Urban Roots Uses Food, Farming to Transform Youth

Courtesy of  Urban Roots .

Courtesy of Urban Roots.

AUSTIN, Texas -- Urban Roots Austin is a youth development organization that uses food and farming to transform the lives of young people.

But the nonprofit couldn't do it without the adult volunteers who offer a little guidance along the way.

Carrie Heinley is one of them. She says, "Doing something completely out of your comfort zone is just so important.  That's what got me started and kept me coming back."

Carrie has always been a fan of fine gardening. But until she started volunteering at Urban Roots Austin, she had never tried food gardening. 

Carrie says, "I loved the work. When you come out here there's so much to do and it's always something different.  You're planting, you're harvesting, you're weeding and I just learned so much."

Now, Carrie is passing that knowledge along to the young people who work with Urban Roots.  

Carrie says, "They are a partnership in the community for the youth to have real world, real job experiences. And the work we do here is work. I mean, it's a very rigorous, real experience that's great for the volunteers and it's great for the youth."

Urban Roots even offers those youth paid internships.

Click here to learn more from Time Warner/Spectrum News.

Applicants said the country's largest state university system discriminated against former prison inmates. Now, the schools have decided to #BanTheBox.

Applicants to State University of New York schools must disclose, in question 20a, if they have committed a felony.  STATE UNIVERSITY OF NEW YORK/ THE MARSHALL PROJECT .

Applicants to State University of New York schools must disclose, in question 20a, if they have committed a felony. STATE UNIVERSITY OF NEW YORK/THE MARSHALL PROJECT.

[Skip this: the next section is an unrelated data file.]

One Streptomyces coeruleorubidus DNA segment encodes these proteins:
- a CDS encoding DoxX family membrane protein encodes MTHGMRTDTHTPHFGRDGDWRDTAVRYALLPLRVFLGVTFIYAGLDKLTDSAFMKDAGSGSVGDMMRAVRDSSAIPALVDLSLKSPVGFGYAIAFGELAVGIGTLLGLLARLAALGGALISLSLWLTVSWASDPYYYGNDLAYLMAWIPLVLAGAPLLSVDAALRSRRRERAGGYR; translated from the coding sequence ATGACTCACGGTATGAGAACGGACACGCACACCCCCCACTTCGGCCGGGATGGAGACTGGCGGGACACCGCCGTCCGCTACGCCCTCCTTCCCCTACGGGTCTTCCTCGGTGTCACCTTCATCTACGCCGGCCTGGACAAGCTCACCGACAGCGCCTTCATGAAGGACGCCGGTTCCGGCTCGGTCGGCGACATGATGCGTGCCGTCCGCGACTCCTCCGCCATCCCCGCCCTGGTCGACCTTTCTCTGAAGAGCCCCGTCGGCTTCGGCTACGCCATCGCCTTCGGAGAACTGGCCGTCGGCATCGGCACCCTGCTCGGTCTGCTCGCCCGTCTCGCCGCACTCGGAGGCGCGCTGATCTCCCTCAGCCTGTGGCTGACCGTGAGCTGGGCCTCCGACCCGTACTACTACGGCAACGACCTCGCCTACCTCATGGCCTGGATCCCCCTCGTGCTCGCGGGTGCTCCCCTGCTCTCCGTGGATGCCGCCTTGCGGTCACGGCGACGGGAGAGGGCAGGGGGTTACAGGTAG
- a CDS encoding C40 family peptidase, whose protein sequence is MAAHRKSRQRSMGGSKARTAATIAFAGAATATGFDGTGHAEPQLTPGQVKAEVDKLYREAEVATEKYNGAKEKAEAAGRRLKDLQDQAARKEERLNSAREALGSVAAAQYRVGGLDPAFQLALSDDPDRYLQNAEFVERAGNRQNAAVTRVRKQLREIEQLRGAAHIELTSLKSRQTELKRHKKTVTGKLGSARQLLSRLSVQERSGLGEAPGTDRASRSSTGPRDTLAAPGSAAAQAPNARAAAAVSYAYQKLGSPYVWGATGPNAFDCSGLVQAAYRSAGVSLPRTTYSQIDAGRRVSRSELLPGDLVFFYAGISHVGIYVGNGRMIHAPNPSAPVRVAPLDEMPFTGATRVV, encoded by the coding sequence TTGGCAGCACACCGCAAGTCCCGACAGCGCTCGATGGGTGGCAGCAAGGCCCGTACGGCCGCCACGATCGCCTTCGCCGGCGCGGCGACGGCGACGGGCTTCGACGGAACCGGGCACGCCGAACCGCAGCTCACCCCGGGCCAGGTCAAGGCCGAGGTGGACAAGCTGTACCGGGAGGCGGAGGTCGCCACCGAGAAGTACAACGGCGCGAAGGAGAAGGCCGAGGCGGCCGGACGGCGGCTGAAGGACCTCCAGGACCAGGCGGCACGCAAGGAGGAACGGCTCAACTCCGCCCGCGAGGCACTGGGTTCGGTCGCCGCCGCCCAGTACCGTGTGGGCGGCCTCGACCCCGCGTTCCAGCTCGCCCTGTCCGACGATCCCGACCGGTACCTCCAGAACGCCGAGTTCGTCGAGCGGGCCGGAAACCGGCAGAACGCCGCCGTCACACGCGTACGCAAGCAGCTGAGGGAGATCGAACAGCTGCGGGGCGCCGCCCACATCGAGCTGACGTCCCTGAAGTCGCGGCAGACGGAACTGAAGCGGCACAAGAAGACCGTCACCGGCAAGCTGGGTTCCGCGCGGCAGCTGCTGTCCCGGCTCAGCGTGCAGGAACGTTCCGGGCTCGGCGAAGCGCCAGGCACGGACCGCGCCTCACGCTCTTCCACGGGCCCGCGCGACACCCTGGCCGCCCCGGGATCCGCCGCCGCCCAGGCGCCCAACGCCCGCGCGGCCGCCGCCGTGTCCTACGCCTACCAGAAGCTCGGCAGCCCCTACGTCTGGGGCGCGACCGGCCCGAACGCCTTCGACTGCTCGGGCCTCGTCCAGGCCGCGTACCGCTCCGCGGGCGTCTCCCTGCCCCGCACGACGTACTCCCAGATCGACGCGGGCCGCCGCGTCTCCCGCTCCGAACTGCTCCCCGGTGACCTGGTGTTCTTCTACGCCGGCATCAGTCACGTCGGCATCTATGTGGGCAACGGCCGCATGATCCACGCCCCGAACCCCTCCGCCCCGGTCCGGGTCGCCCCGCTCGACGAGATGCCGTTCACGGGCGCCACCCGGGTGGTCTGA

As of 2018, students who apply to a two-year or four-year college within the State University System of New York will no longer have to disclose whether they have been convicted of a felony.

SUNY officials, who oversee the nation's largest public university system, voted on Wednesday to "ban the box" on student applications that asks about criminal history. An internal memo outlining SUNY's decision credited a 2015 analysis that found nearly two-thirds of applicants who disclosed having a felony record had dropped out of the application process.

Alan Rosenthal, an attorney with the Syracuse-based Center for Community Alternatives, an advocacy group for former inmates that investigated SUNY's treatment of applicants, said he was elated to learn that his analysis influenced the change.

"This is the first public education system in any state to reverse course, and reject the box," Rosenthal told The Marshall Project. "Hopefully other states will do the same."

SUNY spokeswoman Holly Liapis, however, noted that students will still face criminal background inquiries when applying for on-campus housing, internships and study abroad programs.

Click here to read the rest of the story on The Marshall Project.

Captive Lives: Children of inmates face long odds of success

An estimated 10 million children in the U.S. have parents who have been incarcerated at some point in their lives. According to “Shared Sentence,” arecent report by the Annie E. Casey Foundation, a child health and welfare organization, such children have a greater chance of experiencing physical and mental health issues, including anxiety and depression. Their families are less likely to be financially stable and more likely to be homeless. At school, they are more likely to be suspended or expelled or drop out.

Many are byproducts of the country’s move toward tough-on-crime policies, which have helped swell the overall jail and prison population to 2.3 millionpeople, more than four times the total imprisoned in 1980.

For every incarcerated parent in San Francisco, there’s a child like Luna. Like Arvaughn Williams, 17, whose father was in and out of jail until he was shot and killed four years ago. Or Leila Soto, 17, who hasn’t seen her father since he was sent to prison when she was 4.